In Chapter 1 of Wuthering Heights the reclusive narrator, Lockwood, whose narrative contrasts with that of the retrospective Nelly, encounters on the seacoast "a most fascinating creature," whom he perceives idealistically as a "real goddess" as long as she does not notice him. When she does look at him, "the sweetest of all imaginable looks," the excessively timid Lockwood retreats into himself, causing the girl such confusion that she urges her mother to depart the seacoast with her.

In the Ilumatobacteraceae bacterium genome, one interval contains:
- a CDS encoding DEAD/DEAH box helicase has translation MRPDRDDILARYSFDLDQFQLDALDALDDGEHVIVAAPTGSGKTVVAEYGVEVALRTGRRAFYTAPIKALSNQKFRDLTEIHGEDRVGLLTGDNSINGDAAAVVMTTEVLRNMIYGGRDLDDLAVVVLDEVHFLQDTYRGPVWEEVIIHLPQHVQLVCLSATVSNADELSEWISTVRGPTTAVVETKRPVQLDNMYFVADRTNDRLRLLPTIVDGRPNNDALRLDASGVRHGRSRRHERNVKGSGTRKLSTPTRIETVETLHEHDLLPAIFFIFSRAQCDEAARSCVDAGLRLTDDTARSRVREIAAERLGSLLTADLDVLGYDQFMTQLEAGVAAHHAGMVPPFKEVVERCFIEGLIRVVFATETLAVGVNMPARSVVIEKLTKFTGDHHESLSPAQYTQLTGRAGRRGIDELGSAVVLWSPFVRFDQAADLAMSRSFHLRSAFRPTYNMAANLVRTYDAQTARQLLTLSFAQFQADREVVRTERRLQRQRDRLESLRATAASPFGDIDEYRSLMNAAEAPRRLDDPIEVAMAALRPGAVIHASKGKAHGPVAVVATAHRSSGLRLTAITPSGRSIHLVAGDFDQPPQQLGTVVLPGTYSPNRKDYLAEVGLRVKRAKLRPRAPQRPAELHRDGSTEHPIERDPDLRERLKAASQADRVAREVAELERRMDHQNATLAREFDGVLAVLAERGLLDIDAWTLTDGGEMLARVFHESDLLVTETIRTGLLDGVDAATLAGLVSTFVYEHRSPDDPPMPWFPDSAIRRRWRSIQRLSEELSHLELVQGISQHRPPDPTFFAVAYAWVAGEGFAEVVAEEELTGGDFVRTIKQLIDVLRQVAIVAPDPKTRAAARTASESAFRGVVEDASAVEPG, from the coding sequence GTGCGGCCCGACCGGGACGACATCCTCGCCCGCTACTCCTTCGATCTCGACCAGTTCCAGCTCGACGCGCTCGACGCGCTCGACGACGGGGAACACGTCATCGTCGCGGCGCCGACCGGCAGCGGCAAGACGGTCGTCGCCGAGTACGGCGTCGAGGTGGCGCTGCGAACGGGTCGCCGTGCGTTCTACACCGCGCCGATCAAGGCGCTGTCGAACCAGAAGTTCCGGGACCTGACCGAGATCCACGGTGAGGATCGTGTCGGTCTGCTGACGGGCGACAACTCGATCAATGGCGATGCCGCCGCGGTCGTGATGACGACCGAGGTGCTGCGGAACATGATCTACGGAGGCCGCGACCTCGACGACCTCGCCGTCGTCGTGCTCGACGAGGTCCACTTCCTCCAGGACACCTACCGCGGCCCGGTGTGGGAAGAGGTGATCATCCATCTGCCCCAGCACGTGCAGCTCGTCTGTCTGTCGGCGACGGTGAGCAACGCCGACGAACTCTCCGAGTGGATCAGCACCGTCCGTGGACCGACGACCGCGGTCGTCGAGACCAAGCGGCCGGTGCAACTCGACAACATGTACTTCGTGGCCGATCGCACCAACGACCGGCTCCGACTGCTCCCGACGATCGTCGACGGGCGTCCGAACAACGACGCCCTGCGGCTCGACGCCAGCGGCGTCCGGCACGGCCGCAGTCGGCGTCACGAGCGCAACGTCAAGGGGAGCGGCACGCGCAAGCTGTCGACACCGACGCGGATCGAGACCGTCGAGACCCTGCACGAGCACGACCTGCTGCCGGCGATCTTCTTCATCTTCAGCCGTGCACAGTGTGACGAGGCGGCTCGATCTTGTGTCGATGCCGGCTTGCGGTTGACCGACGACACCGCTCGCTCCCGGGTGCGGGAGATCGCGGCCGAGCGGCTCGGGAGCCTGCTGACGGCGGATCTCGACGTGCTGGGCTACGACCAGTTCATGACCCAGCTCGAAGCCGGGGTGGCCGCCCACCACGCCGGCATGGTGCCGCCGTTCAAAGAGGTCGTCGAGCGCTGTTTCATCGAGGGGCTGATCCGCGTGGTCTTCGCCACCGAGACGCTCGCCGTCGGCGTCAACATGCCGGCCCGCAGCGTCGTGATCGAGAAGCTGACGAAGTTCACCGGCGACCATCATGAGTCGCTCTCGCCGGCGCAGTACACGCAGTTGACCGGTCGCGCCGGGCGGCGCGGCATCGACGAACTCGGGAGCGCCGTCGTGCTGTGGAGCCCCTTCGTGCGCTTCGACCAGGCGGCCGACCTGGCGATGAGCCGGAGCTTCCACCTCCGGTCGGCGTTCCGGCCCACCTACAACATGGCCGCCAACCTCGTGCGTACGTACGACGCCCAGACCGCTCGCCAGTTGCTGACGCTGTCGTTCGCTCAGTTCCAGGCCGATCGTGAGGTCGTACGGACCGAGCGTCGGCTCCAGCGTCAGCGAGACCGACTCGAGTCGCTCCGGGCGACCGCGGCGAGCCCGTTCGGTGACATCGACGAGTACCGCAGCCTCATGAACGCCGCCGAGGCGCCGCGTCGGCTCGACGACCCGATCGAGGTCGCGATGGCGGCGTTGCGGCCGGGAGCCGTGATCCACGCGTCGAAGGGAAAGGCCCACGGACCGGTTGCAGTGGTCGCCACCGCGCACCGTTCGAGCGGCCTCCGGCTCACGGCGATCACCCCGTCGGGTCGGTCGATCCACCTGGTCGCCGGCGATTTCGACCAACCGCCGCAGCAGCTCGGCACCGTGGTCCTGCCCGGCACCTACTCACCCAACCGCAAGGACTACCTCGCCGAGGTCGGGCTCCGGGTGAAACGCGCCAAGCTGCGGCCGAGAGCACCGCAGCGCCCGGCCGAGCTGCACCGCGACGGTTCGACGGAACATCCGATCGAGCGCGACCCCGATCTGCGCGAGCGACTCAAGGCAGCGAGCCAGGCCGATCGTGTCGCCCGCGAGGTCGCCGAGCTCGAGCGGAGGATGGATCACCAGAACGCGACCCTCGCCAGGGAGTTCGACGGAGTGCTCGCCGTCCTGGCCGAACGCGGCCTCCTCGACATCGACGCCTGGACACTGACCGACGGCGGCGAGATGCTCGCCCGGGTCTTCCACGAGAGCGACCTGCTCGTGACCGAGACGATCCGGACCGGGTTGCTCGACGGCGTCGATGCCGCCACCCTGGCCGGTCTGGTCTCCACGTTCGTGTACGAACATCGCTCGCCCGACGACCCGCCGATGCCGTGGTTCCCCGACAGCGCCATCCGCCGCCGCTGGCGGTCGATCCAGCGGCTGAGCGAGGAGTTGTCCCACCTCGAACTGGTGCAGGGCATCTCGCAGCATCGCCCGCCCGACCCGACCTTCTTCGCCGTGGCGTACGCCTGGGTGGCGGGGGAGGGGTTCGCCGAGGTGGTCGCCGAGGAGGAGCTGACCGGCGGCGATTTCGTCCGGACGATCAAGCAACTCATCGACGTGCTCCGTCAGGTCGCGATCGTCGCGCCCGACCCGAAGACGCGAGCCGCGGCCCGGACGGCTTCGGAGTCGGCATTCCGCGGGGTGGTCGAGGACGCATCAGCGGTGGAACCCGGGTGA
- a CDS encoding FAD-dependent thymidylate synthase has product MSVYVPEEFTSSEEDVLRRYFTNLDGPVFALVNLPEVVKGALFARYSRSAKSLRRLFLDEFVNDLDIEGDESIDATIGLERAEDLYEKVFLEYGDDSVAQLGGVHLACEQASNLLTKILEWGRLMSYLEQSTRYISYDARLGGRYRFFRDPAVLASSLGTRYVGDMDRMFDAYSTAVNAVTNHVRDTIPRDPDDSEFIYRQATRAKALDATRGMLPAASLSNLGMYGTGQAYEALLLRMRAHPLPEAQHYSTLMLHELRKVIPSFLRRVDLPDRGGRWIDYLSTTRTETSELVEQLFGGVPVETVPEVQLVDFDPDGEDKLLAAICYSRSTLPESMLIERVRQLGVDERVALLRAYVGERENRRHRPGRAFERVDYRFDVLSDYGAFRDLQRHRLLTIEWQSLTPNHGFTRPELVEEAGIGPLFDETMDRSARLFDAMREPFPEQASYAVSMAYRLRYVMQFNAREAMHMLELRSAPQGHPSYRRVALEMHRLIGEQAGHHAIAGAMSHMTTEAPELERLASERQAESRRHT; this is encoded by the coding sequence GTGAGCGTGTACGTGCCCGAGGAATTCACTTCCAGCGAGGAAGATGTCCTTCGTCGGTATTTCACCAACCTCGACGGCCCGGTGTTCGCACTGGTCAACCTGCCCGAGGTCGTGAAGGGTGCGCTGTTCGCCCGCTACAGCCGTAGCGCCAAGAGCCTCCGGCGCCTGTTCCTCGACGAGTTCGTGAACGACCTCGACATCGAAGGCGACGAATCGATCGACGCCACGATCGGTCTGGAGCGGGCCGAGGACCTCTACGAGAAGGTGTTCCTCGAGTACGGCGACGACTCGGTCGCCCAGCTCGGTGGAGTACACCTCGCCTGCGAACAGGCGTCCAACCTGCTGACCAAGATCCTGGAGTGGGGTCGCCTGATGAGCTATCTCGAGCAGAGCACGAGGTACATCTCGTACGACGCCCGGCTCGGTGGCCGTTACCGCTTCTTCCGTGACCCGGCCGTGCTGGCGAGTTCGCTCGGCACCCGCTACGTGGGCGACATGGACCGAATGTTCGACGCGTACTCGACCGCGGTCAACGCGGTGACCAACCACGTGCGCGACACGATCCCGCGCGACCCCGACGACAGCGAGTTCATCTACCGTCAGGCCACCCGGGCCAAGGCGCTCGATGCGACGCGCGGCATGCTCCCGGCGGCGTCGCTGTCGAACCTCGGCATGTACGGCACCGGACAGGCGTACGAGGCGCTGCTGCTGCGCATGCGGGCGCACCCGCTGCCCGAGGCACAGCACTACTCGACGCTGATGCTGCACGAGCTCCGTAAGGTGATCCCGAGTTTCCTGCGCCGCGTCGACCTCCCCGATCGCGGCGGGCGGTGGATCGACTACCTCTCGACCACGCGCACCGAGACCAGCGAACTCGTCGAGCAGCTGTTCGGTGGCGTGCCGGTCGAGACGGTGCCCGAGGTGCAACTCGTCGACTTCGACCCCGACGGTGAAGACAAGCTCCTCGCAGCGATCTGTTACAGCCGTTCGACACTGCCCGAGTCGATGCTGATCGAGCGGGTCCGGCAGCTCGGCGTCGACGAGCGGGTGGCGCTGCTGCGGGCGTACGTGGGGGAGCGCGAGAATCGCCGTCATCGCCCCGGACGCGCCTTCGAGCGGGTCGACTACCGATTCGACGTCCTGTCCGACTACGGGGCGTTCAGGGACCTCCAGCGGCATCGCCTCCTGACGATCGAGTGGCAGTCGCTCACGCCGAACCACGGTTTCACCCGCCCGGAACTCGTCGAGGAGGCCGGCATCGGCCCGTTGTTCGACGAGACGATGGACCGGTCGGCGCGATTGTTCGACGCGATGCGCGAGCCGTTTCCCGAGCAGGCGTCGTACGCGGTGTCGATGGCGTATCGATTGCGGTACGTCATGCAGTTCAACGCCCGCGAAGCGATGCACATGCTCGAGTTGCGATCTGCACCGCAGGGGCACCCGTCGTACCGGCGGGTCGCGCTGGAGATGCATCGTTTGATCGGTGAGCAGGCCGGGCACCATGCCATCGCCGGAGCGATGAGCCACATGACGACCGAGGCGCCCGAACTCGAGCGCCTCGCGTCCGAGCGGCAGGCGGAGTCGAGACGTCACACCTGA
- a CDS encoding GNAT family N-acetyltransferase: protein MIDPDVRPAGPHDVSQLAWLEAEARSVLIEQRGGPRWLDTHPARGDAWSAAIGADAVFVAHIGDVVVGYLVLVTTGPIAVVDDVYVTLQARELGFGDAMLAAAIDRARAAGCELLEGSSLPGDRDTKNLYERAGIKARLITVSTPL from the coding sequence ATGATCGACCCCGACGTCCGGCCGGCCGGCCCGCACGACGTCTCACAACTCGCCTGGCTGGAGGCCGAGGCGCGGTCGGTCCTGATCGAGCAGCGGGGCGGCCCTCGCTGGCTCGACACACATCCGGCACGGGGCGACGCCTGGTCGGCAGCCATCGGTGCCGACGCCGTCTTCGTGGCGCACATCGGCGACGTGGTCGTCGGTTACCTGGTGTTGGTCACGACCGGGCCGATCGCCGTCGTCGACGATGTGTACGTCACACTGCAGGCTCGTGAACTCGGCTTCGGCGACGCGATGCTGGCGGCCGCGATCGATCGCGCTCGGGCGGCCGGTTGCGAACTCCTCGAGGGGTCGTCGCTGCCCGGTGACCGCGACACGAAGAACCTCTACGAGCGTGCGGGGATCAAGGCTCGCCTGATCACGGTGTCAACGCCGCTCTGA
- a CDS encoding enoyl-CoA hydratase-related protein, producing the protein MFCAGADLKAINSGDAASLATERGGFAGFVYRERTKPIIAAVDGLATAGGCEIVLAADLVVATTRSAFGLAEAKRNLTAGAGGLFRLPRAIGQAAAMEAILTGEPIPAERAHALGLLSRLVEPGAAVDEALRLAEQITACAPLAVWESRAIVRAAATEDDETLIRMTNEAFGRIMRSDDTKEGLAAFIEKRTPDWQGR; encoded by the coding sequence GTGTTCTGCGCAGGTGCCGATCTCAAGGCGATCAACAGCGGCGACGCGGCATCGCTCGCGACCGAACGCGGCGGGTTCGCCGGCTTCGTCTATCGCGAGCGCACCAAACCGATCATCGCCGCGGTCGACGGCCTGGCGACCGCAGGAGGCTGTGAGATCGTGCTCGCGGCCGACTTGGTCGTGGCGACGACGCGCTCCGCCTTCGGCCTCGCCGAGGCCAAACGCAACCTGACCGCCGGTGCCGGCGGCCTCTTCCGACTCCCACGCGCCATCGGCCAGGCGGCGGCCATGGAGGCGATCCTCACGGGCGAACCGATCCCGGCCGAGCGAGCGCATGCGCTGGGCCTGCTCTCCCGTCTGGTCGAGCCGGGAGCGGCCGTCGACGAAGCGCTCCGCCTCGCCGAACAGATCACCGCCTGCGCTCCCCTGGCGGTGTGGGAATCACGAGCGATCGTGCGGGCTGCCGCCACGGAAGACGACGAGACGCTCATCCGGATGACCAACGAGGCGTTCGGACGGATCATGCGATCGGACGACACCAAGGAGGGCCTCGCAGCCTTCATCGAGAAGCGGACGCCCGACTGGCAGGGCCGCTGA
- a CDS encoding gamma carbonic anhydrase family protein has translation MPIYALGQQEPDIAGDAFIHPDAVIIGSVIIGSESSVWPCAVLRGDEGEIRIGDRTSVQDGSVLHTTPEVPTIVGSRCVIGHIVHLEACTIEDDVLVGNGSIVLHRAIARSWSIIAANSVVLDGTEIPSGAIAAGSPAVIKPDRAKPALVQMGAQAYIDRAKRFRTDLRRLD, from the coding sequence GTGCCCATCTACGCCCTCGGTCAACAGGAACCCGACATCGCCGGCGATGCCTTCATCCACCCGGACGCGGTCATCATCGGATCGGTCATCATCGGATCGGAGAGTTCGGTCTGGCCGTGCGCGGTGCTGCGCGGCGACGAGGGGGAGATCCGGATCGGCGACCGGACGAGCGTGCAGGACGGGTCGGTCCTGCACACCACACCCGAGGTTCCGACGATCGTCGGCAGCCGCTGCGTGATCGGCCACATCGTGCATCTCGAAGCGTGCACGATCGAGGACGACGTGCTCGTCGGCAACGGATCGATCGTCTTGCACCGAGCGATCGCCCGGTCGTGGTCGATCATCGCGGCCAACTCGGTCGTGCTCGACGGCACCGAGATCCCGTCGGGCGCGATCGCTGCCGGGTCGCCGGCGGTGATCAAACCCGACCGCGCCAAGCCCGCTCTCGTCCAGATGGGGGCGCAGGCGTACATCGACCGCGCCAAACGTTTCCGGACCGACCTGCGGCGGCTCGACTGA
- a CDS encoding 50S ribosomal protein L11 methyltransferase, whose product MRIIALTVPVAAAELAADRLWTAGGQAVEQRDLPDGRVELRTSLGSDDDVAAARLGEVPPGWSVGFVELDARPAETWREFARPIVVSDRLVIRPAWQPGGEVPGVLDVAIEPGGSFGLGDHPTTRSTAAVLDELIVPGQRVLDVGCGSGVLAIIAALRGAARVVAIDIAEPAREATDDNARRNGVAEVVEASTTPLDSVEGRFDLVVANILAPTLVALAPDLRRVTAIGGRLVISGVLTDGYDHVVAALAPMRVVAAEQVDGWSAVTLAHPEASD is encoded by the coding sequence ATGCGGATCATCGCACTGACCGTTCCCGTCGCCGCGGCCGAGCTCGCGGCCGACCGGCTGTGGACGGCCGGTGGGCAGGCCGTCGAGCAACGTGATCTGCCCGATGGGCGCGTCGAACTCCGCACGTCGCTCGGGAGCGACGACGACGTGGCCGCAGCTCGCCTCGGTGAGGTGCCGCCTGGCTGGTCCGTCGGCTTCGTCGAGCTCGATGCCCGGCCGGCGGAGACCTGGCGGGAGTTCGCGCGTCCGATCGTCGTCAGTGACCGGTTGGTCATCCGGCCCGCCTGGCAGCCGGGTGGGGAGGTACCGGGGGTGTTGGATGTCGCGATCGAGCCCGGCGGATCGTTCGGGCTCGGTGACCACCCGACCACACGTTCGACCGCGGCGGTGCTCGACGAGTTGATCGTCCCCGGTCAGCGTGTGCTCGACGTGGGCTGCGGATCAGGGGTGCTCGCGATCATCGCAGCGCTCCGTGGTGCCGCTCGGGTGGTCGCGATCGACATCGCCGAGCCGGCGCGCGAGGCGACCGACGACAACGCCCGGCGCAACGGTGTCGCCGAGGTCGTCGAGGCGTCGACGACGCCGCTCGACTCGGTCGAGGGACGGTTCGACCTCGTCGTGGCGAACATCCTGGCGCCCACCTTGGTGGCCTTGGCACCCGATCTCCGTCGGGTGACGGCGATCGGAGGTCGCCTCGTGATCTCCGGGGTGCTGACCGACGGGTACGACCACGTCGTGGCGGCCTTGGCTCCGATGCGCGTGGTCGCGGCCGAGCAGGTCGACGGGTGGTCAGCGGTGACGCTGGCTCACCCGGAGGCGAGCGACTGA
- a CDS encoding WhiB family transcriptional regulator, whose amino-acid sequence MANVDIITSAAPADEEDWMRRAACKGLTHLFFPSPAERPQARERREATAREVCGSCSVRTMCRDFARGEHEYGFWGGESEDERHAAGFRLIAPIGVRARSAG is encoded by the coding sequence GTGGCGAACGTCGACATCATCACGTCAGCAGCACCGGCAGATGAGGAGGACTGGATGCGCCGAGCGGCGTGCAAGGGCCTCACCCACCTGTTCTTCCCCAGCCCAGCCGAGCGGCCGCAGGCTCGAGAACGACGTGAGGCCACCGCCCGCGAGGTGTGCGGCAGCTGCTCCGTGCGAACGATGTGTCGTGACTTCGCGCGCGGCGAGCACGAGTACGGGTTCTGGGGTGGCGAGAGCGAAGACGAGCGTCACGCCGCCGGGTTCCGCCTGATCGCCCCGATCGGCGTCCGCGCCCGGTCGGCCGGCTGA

And what did I do? I confess it with shame--shrunk icily into myself,like a snail; at every glance retired colder and farther....
Clearly, here Lockwood demonstrates his retiring and extremely bashful nature. With this nature in mind, it is ironic that he feels himself sociable in contrast to Heathcliff when they meet at the end of the chapter. And, further, in Chapter 2, while at Wuthering Heights, he somehow ventures into conversation with with a young woman who has "a most exquisite little face." Perhaps, when his emotions are not involved, the shy Lockwood can speak to people, but when he feels a physical and emotional attraction, he freezes.